The Accompanying Fauna of Solitary Bee Osmia Bicornis (L.) Syn. Osmia Rufa (L.) Nests Settled in Different Biotopes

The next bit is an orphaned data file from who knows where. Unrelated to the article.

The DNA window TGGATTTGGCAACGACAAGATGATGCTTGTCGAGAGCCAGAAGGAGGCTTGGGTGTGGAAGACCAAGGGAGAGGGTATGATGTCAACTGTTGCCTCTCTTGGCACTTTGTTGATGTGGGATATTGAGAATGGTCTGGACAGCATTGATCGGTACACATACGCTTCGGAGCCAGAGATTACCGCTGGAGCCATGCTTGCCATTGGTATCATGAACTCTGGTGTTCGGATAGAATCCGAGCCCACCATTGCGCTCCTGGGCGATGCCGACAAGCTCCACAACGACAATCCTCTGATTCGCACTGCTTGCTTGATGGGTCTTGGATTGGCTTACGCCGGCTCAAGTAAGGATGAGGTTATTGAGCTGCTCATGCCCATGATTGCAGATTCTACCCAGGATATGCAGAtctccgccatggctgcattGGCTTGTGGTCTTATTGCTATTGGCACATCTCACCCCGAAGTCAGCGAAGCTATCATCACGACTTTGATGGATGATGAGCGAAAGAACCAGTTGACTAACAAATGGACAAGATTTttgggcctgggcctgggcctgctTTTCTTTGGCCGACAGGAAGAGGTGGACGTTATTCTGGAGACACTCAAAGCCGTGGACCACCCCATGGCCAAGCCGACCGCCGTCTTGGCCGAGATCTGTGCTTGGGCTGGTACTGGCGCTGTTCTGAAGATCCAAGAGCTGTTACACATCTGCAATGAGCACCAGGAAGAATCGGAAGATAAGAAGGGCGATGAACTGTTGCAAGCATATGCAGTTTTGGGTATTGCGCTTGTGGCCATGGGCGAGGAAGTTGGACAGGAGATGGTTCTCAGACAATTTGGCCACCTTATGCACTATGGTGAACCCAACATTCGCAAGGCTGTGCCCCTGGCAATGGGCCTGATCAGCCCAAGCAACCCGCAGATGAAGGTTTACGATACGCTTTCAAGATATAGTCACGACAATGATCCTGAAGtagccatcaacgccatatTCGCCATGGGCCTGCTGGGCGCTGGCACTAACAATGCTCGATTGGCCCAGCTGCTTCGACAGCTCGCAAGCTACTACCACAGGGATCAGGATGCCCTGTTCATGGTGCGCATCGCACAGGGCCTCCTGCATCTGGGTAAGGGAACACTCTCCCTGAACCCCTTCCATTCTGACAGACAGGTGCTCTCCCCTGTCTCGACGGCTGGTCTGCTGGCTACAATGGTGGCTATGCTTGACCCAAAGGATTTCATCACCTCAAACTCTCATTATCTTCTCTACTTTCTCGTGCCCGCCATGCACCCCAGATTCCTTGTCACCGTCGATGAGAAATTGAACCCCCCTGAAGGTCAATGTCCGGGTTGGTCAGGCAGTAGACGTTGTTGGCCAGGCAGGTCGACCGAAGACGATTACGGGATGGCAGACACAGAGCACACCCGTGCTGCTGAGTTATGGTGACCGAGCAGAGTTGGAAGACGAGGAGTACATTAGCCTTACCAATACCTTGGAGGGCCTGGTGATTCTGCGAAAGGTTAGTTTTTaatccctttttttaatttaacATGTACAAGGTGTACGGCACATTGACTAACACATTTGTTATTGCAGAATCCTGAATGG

Red mason bee Osmia bicornis (L.) is a solitary bee which has been shown to be a successful pollinator of many field crops and greenhouse crops. In favorable environmental conditions, this solitary bee can significantly raise the efficiency of crops. Controlled honeybee farms are invaded by various accompanying fauna. The aim of the study was to find out if the biotope may increase or limit the presence of foreign fauna in the nests of the solitary bee O. bicornis (L.). Four different biotopes were selected: a traditional orchard, the dendrological park of the Polish Academy of Sciences in Kórnik, a mixed forest, and a haymeadow, where artificial aggregations of O. bicornis (L.) were made, with 300 specimens in each. They were given artificial nests of common reed. The nests were then analysed after the end of the brooding period. The number of brood chambers built by females was determined. The number of chambers where the forms of development stopped at the egg or larva stage, the number of parasite-invaded chambers, and the systematic membership of the encountered foreign fauna, was also determined. The analysis of variance and Duncan's test with the significance level of α=0.05 proved that the biotope influenced the development of the O. bicornis (L.) population. The females in the forest biotope built the most brood chambers in each tube on average, and the result was significantly different from the other biotopes. The largest number of larvae died in the nests which had been placed in the dendrological park, and that value was also statistically different from the others. The highest parasite invasion was noted in the nests situated in the forest.